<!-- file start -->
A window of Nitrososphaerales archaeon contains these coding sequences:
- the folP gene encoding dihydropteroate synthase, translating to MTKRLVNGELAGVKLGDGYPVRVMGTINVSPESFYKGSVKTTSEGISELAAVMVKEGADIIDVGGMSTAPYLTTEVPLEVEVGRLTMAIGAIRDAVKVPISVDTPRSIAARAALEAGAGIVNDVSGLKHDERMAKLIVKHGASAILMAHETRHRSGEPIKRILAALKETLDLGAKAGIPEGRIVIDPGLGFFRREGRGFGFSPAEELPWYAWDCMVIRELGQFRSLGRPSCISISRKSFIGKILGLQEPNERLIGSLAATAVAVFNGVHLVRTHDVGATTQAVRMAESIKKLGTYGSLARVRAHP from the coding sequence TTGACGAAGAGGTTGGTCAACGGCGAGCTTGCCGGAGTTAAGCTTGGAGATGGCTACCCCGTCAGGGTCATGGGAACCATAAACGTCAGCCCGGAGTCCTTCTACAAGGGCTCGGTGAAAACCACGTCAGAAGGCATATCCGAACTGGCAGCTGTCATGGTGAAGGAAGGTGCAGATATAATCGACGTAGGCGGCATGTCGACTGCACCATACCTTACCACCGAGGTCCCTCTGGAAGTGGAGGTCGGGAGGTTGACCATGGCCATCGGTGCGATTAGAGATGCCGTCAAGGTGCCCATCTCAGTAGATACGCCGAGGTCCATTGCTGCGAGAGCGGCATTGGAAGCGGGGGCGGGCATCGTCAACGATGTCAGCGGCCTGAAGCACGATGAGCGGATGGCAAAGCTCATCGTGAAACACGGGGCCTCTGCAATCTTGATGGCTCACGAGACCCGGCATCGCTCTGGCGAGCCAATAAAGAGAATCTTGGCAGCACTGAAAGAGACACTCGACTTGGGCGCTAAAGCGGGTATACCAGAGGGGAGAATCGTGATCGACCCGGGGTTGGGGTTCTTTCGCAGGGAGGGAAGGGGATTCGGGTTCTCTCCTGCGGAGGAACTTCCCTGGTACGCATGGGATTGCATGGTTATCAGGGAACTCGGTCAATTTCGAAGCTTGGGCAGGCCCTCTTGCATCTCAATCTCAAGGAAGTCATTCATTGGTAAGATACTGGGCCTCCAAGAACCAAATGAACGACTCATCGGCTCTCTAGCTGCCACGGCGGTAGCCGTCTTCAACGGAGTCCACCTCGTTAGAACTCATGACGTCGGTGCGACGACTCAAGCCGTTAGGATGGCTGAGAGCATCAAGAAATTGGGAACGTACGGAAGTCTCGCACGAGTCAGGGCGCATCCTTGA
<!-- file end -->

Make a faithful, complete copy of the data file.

A window of Nitrososphaerales archaeon contains these coding sequences:
- the folP gene encoding dihydropteroate synthase, translating to MTKRLVNGELAGVKLGDGYPVRVMGTINVSPESFYKGSVKTTSEGISELAAVMVKEGADIIDVGGMSTAPYLTTEVPLEVEVGRLTMAIGAIRDAVKVPISVDTPRSIAARAALEAGAGIVNDVSGLKHDERMAKLIVKHGASAILMAHETRHRSGEPIKRILAALKETLDLGAKAGIPEGRIVIDPGLGFFRREGRGFGFSPAEELPWYAWDCMVIRELGQFRSLGRPSCISISRKSFIGKILGLQEPNERLIGSLAATAVAVFNGVHLVRTHDVGATTQAVRMAESIKKLGTYGSLARVRAHP from the coding sequence TTGACGAAGAGGTTGGTCAACGGCGAGCTTGCCGGAGTTAAGCTTGGAGATGGCTACCCCGTCAGGGTCATGGGAACCATAAACGTCAGCCCGGAGTCCTTCTACAAGGGCTCGGTGAAAACCACGTCAGAAGGCATATCCGAACTGGCAGCTGTCATGGTGAAGGAAGGTGCAGATATAATCGACGTAGGCGGCATGTCGACTGCACCATACCTTACCACCGAGGTCCCTCTGGAAGTGGAGGTCGGGAGGTTGACCATGGCCATCGGTGCGATTAGAGATGCCGTCAAGGTGCCCATCTCAGTAGATACGCCGAGGTCCATTGCTGCGAGAGCGGCATTGGAAGCGGGGGCGGGCATCGTCAACGATGTCAGCGGCCTGAAGCACGATGAGCGGATGGCAAAGCTCATCGTGAAACACGGGGCCTCTGCAATCTTGATGGCTCACGAGACCCGGCATCGCTCTGGCGAGCCAATAAAGAGAATCTTGGCAGCACTGAAAGAGACACTCGACTTGGGCGCTAAAGCGGGTATACCAGAGGGGAGAATCGTGATCGACCCGGGGTTGGGGTTCTTTCGCAGGGAGGGAAGGGGATTCGGGTTCTCTCCTGCGGAGGAACTTCCCTGGTACGCATGGGATTGCATGGTTATCAGGGAACTCGGTCAATTTCGAAGCTTGGGCAGGCCCTCTTGCATCTCAATCTCAAGGAAGTCATTCATTGGTAAGATACTGGGCCTCCAAGAACCAAATGAACGACTCATCGGCTCTCTAGCTGCCACGGCGGTAGCCGTCTTCAACGGAGTCCACCTCGTTAGAACTCATGACGTCGGTGCGACGACTCAAGCCGTTAGGATGGCTGAGAGCATCAAGAAATTGGGAACGTACGGAAGTCTCGCACGAGTCAGGGCGCATCCTTGA